IE10 Snap Mode and Responsive Design


Maximiliano Firtman has done an excellent job providing an overview of what to expect from IE10 in Windows 8, but I wanted to dig just a little deeper on one feature in particular.

In Windows 8, there are two “modes” of use: Metro mode and classic mode. Metro mode sports the spiffy new UI while classic is the same old boring Windows of yore. When you run Internet Explorer 10 in Metro mode (the default) there’s a cool new feature that lets you “snap” a window to the side so you can use two simultaneously. This window, of course, is made to be far more narrow.

Here’s the wrinkle: when snapped, IE10 ignores the meta viewport tag for any viewport smaller than 400 pixels in width (which it is, when in snap mode). This in turn messes up your beautifully set responsive plans and results in the same kind of smart scaling you see on non-optimized sites on an iPhone or Android device.

To get IE10 in snap mode to play nicely you have to use CSS Device Adaptation. For the unfamilar, CSS Device Adaptation allows you to move your viewport declarations (such as width, zoom, orientation, etc) into your CSS, using a rule like so:

    [viewport property];

IE10 supports the @viewport rule with a -ms prefix. So the viewport rule ends up looking like:

    [viewport property];

What Microsoft recommends is adding the rule:

@media screen and (max-width:400px) {

The rule above would ensure that for any viewport under 400px wide, IE would set the width to 320px and scale from there. I’m not crazy about the introduction of pixels into an otherwise fluid layout (see Lyza’s post on em-based media queries for a little bit about why). Instead I recommend:

    width: device-width;

Seeing that this worked, I had three main questions.

1. Why does device-width work?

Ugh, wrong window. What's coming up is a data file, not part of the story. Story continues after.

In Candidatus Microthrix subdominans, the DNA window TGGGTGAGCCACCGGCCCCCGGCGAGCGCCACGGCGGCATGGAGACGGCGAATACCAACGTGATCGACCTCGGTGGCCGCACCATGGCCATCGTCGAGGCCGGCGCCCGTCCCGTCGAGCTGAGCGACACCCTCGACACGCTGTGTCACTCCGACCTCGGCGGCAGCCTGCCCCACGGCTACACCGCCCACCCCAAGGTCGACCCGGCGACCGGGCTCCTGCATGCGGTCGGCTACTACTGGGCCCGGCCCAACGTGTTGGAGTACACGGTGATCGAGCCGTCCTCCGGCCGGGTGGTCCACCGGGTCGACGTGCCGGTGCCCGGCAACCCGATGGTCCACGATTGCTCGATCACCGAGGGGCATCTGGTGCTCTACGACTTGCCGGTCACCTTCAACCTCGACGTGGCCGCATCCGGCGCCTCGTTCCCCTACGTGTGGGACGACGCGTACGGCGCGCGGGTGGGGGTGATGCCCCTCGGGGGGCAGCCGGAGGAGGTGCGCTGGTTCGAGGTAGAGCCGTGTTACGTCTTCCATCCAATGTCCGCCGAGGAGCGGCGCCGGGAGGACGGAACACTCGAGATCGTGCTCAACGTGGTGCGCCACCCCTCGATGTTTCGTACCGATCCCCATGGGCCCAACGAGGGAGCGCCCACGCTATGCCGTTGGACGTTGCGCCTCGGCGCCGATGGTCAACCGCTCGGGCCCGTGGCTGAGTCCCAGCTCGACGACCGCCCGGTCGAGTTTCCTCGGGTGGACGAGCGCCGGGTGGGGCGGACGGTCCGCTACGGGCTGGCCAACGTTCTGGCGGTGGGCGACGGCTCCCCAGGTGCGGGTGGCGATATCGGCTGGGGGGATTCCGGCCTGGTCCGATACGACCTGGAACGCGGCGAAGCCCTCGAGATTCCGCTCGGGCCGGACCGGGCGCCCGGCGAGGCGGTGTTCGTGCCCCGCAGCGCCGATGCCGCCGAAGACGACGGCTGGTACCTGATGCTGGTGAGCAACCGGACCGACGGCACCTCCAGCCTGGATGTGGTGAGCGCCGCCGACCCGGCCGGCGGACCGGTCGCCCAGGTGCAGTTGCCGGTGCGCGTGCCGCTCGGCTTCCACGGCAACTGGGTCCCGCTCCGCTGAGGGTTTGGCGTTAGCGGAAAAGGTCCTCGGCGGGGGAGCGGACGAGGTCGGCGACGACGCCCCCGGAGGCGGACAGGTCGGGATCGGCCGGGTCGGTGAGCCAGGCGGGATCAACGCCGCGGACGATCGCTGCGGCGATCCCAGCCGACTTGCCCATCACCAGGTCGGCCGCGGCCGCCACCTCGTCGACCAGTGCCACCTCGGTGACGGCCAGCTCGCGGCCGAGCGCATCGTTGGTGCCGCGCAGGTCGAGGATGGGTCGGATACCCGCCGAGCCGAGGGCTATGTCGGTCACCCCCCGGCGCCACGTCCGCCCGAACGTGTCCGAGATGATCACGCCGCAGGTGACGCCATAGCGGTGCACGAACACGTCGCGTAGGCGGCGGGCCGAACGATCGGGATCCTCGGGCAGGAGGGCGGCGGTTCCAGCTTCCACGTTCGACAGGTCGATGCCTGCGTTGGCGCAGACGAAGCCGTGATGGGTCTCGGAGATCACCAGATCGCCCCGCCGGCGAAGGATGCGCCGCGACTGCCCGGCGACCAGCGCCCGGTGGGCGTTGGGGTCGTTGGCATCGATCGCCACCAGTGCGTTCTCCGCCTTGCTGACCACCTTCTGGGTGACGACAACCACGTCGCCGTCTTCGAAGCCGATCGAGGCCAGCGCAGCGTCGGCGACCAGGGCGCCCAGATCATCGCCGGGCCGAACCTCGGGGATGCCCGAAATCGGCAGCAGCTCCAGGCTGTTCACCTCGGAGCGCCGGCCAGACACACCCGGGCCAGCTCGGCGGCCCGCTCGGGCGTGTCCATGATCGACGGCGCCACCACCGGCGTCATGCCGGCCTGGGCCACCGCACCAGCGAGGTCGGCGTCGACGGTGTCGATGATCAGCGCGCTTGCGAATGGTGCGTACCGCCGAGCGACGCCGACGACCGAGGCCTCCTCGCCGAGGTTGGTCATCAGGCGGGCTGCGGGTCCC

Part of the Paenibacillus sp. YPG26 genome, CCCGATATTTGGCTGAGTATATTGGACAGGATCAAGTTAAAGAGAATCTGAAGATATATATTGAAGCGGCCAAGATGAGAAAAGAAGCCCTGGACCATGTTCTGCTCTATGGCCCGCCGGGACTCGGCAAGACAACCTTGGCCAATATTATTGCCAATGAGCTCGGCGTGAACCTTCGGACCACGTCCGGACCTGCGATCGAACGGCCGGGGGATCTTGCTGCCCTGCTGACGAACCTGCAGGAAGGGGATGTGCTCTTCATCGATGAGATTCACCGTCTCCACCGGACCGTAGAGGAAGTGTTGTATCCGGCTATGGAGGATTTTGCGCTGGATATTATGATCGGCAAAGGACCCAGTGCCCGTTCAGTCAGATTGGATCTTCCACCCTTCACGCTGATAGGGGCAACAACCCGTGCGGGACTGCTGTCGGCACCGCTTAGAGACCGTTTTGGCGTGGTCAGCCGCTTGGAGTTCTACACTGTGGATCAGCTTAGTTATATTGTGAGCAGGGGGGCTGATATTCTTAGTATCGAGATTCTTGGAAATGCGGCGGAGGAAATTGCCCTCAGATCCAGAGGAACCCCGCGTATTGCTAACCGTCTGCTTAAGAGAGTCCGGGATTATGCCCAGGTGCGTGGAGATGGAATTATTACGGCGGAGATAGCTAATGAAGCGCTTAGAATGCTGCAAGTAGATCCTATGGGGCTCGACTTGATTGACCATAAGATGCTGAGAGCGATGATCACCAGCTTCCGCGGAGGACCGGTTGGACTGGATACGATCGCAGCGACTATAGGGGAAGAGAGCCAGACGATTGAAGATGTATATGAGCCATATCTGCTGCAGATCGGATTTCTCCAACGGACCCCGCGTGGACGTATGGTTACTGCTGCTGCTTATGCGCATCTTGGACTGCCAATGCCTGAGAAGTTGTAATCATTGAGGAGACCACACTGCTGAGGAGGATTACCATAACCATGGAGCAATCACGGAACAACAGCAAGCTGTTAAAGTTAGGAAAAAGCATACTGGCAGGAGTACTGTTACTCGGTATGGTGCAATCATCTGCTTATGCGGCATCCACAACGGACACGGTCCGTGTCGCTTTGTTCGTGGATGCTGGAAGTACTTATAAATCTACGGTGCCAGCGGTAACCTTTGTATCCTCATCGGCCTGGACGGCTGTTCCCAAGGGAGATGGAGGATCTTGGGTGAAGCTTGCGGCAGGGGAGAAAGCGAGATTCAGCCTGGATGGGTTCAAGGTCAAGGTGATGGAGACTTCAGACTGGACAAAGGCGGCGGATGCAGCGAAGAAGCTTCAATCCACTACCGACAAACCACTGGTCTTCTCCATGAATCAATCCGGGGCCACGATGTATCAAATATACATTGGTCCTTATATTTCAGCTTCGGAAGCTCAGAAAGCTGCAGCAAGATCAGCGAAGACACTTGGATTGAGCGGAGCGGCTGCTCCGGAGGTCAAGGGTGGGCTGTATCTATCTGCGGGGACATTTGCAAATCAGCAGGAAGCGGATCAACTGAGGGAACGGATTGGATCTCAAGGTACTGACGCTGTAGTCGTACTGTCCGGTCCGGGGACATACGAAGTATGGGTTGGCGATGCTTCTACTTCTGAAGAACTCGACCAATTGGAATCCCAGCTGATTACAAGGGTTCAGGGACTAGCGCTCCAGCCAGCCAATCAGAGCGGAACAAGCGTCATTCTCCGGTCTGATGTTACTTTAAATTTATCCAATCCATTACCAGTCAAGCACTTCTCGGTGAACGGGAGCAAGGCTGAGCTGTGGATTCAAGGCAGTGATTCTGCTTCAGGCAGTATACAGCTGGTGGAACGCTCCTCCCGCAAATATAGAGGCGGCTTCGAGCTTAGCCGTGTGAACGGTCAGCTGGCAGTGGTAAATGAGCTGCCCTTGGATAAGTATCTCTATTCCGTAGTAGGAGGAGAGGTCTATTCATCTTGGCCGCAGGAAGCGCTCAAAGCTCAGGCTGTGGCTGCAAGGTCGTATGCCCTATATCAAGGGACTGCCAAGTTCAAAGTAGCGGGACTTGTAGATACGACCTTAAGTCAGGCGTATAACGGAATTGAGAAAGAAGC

While the specification states that device-width should return the width of the “rendering surface” of the device, Windows 8 doesn’t seem to adhere to that when in snap mode. Unless they are claiming that in snap mode the “rendering surface” is just the snapped portion of the screen.

2. What about other browsers?

Early versions of Chrome and Firefox are both available for Metro and using the typical meta viewport element is enough to ensure layouts adjust while in snap mode.

3. Why did Microsoft choose to ignore the viewport tag?

My initial reaction was to reach for the torches and pitchforks. Though they have been doing some awesome work lately, IE does have a history of questionable moves. However, after chatting with the awesome Nishant Kothary over at Microsoft (seriously—Nishant is a great example of how to do developer relations), I have to soften my stance at least slightly.

The meta viewport element is non-normative, that is, it isn’t actually a standard. It was first implemented by Apple for the iPhone and quickly adopted by other platforms.

The @viewport rule, however, is in the process of being standardized by the W3C. In fact, the only time the viewport element is mentioned is to explain how to translate it into the @viewport rule. So in this way, you could make the case that the team over at Microsoft is banking on the future.

The other thing to keep in mind is that you can build native Metro apps using HTML, CSS and JS. This means that the approach Microsoft chooses for handling device-adaptation in IE10 is the same approach they have to use for Metro apps.

I’m with them in thinking that @viewport is the more elegant solution and I also admire their decisions to try and adhere to standards. That being said, it’s a gutsy move and I do worry that it was premature. By going this route, they’ve ensured that the ever-increasing number of sites that make use of the meta viewport element will not display as intended in the narrower viewport. And considering that support for CSS Device Adaptation is currently limited to Opera and IE10, developers aren’t going to switch their approach anytime soon.

On the surface it seems to me that it would have made more sense to introduce support for @-ms-viewport while maintaining support for the meta viewport element across all modes. They still could have pushed @-ms-viewport as the best way to build for Metro apps (in particular) and IE10, but it would have ensured that existing sites weren’t breaking in their browser.

That being said, the standard disclaimer that it’s easy to judge from the outside is in full effect. I know that the IE team felt that this move was the responsible one to make, and the best scenario for the web. I also know that they undoubtedly have a lot more data on how well the two methods work than I do. It’s entirely possible that my suggested way of handling this would’ve caused issues at some point.

Regardless, the takeaway for today is that you need to start adding the @-ms-viewport rule to your CSS now to ensure your sites look as you would expect on Windows 8.